These men visited an alternative service camp in 1942. From left: D.P. Reimer (EMC, Steinbach), Jacob F. Barkman (Holdeman minister, Manitoba), David Schulz (Bergthaler bishop, Manitoba) and George DeFehr (Holdeman minister, Alberta).
This photograph shows Wanner Mennonite Church at worship in July 1950. In the mid-20th century, it was a new pattern for many Ontario Mennonite congregations to have men and women sitting together in a worship service rather than men on one side and women on the other. What is your congregation’s “social geography?” Who sits where? Why do you think this is?
David Klassen of Rosenfeld, Manitoba, age 83, poses for an informal portrait at a family reunion. The photo is from a 1955 article in The Canadian Mennonite, which frequently published articles about family reunions and wedding anniversaries as matters of wider interest to the Mennonite community.
This photo depicts the founding of the Conference of Mennonites in Canada in 1902 at Tiefengrund, Sask.
In December 1924, this family was starting a new life in more ways than one. Katharina (Enns Rempel) and Jacob P. Braun, both widowed, separately emigrated from the Soviet Union to Ontario. A few weeks after their arrival, they were married in the Waterloo region. Here the newly blended family prepares to move from the home of their first Ontario Mennonite hosts.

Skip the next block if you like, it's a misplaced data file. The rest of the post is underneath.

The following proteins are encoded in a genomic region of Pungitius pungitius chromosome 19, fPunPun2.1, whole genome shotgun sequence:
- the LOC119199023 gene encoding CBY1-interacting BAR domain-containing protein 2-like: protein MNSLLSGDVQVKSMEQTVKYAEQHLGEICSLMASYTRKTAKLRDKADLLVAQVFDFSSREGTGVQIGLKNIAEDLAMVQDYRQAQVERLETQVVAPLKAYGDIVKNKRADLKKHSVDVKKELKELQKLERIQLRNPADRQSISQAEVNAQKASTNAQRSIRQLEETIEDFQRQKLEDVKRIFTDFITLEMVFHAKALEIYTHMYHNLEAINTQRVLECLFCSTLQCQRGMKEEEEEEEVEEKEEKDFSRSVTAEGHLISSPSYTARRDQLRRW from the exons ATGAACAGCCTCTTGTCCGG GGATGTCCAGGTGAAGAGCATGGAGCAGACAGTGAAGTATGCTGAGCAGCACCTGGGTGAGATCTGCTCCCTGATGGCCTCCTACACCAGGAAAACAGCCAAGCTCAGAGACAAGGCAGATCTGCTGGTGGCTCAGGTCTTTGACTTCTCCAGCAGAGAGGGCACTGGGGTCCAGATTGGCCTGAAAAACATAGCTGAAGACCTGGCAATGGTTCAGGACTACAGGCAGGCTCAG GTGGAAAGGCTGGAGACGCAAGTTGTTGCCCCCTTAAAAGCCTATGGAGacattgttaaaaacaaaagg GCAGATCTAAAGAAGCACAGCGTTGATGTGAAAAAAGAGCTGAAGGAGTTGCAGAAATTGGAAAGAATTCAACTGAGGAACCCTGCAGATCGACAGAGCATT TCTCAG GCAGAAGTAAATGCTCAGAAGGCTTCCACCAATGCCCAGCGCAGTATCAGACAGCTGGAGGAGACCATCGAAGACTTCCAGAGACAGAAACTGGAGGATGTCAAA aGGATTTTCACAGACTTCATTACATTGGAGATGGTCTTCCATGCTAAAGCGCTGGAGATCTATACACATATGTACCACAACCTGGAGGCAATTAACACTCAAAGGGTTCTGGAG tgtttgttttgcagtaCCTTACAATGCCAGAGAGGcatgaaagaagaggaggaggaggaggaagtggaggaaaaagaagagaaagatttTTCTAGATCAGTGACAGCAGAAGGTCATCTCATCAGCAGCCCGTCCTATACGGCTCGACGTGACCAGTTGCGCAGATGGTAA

An art gallery lines the hallway between the sanctuary and the auditorium of the Niagara United Mennonite Church near Niagara-on-the-Lake, Ontario. The art hanging there reminds viewers of God’s guidance through difficult times, including separation, loss and escape.
Peter J. Dyck was recognized with an honorary doctorate from the University of Waterloo on Oct. 18, 1974. Dyck was born in 1914 and immigrated with his family to a farm near Laird, Saskatchewan, in 1927. During World War II, he and his wife, Elfrieda were part of the MCC work in Europe helping refugees emigrate. Dyck studied and served as a pastor in the U.S.
In 1976, Jake and Trudy Unrau bought a home at 171 Walnut Street in Winnipeg and opened it up for Indigenous people visiting Winnipeg for medical appointments. In 1977, the Conference of Mennonites in Canada bought the home, and the Walnut Receiving Home became part of its ministry.
Menno House was formed by a group of young Mennonite students and recent graduates living in Toronto in 1956. The aim was to provide support and community to Mennonite students in the city. The group became involved in youth leadership at Toronto United Mennonite Church. Young Mennonite women attended events, though the residence remained open only to men.
By 1961, men’s groups in General Conference churches had proliferated to the point where a national organization, “Mennonite Men of Canada,” was formed. Here, in 1962, are executive members Henry M. Dick (Calgary), Carl Ens (Saskatoon) and Ted Friesen (Altona, Manitoba). Men’s groups met for fellowship, service projects and to run boys’ clubs.
This picture is of the Pauingassi Trading Post, located 276 kilometres northeast of Winnipeg and 16 km from the Manitoba and Ontario border.